The Whittier Street Health Center, a 78-year-old clinic serving Boston’s Roxbury neighborhood, rang in the new year by relocating to a new six-story, 78,900 square-foot, $37 million facility. The clinic tripled its annual patient visit capacity to more than 200,000 and now provides amenities like dental care, physical therapy, cancer screening, and health education services. There’s a pharmacy and community space on site, and the building is even LEED certified.
Whittier provides a critical resource for low- and very-low-income residents, and its expansion also represents a complicated, stimulus-enabled finance model that brings together new partners and has the community development world talking. Enterprise Community Partners and Citi Community Capital put up a combined $25 million in New Market Tax Credits (NMTC) for Whittier, allowing the clinic to take out a $9 million mortgage from Boston Private Bank and a $5.8 million construction bridge loan from Boston Community Capital, a community development financial institution. A capital campaign, buoyed by $12 million in stimulus funds, covered the remaining project costs.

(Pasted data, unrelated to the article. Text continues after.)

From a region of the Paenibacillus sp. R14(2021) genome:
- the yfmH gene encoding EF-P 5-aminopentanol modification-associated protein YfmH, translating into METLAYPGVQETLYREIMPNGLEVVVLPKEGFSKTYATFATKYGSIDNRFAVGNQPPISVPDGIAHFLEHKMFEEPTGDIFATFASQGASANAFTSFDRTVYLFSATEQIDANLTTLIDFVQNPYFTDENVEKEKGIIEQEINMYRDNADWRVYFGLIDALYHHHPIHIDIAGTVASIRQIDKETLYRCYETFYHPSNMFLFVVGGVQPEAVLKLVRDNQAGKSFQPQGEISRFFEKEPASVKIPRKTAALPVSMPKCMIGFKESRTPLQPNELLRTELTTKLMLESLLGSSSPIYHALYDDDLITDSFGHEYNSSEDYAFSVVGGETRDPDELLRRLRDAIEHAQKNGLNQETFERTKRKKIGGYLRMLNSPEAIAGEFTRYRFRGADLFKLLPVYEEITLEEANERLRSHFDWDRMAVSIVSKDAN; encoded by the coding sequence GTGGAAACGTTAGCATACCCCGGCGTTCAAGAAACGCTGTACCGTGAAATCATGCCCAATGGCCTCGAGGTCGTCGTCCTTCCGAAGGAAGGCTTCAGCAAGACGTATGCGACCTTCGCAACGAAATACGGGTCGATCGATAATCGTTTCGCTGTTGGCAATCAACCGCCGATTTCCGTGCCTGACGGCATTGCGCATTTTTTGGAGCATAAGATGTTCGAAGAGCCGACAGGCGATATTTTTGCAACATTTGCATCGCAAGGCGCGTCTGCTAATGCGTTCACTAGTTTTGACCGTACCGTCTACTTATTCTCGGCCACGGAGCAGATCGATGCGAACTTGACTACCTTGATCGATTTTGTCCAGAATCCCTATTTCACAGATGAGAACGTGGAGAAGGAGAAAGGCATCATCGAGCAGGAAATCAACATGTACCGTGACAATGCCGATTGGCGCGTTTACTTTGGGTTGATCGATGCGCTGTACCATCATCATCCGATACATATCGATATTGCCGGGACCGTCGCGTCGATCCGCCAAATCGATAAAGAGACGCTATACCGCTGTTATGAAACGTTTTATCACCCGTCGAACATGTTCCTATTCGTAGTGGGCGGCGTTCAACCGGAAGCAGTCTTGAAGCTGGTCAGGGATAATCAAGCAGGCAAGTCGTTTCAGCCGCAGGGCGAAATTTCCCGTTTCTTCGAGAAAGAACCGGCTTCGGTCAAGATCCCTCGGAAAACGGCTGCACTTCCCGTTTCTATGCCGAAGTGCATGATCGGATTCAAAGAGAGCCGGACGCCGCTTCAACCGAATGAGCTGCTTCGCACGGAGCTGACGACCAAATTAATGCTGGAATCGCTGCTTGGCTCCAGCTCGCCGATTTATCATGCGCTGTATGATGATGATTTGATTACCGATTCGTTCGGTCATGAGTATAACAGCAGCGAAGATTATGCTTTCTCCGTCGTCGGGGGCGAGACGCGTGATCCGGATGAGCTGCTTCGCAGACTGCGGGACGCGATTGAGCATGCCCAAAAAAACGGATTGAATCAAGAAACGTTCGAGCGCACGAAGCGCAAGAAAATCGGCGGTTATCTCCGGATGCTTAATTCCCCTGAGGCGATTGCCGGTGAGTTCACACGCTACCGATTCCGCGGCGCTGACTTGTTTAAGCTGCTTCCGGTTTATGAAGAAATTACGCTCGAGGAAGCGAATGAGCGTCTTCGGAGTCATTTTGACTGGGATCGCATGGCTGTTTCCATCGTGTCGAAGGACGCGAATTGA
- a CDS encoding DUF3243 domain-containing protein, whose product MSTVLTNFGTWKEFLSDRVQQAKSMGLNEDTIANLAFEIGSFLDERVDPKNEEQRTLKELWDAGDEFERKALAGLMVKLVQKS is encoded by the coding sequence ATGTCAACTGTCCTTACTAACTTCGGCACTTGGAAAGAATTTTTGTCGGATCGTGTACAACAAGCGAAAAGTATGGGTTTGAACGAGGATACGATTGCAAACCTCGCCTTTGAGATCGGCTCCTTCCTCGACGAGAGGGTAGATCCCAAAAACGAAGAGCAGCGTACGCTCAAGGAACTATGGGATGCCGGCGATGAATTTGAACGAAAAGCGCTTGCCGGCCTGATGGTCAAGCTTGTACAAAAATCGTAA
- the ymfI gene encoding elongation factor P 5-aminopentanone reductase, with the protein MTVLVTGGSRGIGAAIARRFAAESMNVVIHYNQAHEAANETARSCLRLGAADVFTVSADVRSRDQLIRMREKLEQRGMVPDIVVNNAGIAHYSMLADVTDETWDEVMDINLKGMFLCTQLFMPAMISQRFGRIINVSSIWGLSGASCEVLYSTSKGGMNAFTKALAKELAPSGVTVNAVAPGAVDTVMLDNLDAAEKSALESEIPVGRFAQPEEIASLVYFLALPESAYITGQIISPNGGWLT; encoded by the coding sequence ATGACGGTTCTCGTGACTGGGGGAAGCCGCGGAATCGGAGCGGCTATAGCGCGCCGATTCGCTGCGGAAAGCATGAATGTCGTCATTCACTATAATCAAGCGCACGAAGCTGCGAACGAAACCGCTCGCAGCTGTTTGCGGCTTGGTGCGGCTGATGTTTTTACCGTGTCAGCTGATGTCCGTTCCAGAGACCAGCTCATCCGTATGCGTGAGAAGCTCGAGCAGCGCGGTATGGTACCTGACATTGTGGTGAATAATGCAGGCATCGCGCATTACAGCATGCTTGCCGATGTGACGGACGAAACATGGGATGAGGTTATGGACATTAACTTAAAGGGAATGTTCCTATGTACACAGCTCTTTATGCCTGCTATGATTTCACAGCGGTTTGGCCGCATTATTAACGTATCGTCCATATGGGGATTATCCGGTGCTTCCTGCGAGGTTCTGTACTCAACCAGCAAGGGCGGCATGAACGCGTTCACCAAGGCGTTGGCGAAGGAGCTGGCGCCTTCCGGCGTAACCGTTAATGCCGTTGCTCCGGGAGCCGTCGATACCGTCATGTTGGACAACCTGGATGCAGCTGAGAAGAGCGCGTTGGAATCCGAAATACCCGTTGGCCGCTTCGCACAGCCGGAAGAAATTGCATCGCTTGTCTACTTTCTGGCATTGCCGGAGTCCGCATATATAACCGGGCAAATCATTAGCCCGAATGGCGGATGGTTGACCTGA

And it’s not just Boston where we’re seeing this blended financing being brought to bear on clinic funding. Oakland’s Asian Health Services employed a similar model to convert a former restaurant building to a 15,000-square-foot health clinic for low-income Asian and Pacific Islander communities. Enterprise coupled $10.5 million in NMTC with additional equity from JPMorgan Chase and the Nonprofit Finance Fund, along with a grant from the U.S. Department of Health and Human Services.
As intended, the $2 billion in stimulus funds earmarked for community health centers around the country provided the leverage for projects like Whittier. Coupled with the Affordable Care Act’s $11 billion, five-year Community Health Center Fund, this seems to be a great opportunity for leveraging other financing to create and improve important community facilities. What’s more, it seems to be providing an entrée for groups like Enterprise that have traditionally financed primarily housing development, to participate in financing some of the other things healthy communities require. But will we continue to see these types of investment models once federal funds run out?